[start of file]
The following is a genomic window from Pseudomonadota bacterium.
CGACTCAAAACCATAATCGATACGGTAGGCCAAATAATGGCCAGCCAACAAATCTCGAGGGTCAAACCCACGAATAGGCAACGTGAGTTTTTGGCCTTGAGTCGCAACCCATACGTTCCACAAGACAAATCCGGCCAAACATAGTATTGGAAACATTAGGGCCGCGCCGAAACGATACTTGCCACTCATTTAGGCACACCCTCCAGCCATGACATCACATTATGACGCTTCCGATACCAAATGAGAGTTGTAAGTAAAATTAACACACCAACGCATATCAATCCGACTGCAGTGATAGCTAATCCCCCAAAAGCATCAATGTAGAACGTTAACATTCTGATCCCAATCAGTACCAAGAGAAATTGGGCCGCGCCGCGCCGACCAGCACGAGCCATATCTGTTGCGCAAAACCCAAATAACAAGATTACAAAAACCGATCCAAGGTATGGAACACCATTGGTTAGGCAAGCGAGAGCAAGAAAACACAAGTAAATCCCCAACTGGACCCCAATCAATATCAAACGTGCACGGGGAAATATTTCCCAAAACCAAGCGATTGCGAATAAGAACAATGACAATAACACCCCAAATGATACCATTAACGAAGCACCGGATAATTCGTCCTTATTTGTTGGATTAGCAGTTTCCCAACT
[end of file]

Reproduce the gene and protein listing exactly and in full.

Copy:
The following is a genomic window from Pseudomonadota bacterium.
CGACTCAAAACCATAATCGATACGGTAGGCCAAATAATGGCCAGCCAACAAATCTCGAGGGTCAAACCCACGAATAGGCAACGTGAGTTTTTGGCCTTGAGTCGCAACCCATACGTTCCACAAGACAAATCCGGCCAAACATAGTATTGGAAACATTAGGGCCGCGCCGAAACGATACTTGCCACTCATTTAGGCACACCCTCCAGCCATGACATCACATTATGACGCTTCCGATACCAAATGAGAGTTGTAAGTAAAATTAACACACCAACGCATATCAATCCGACTGCAGTGATAGCTAATCCCCCAAAAGCATCAATGTAGAACGTTAACATTCTGATCCCAATCAGTACCAAGAGAAATTGGGCCGCGCCGCGCCGACCAGCACGAGCCATATCTGTTGCGCAAAACCCAAATAACAAGATTACAAAAACCGATCCAAGGTATGGAACACCATTGGTTAGGCAAGCGAGAGCAAGAAAACACAAGTAAATCCCCAACTGGACCCCAATCAATATCAAACGTGCACGGGGAAATATTTCCCAAAACCAAGCGATTGCGAATAAGAACAATGACAATAACACCCCAAATGATACCATTAACGAAGCACCGGATAATTCGTCCTTATTTGTTGGATTAGCAGTTTCCCAACT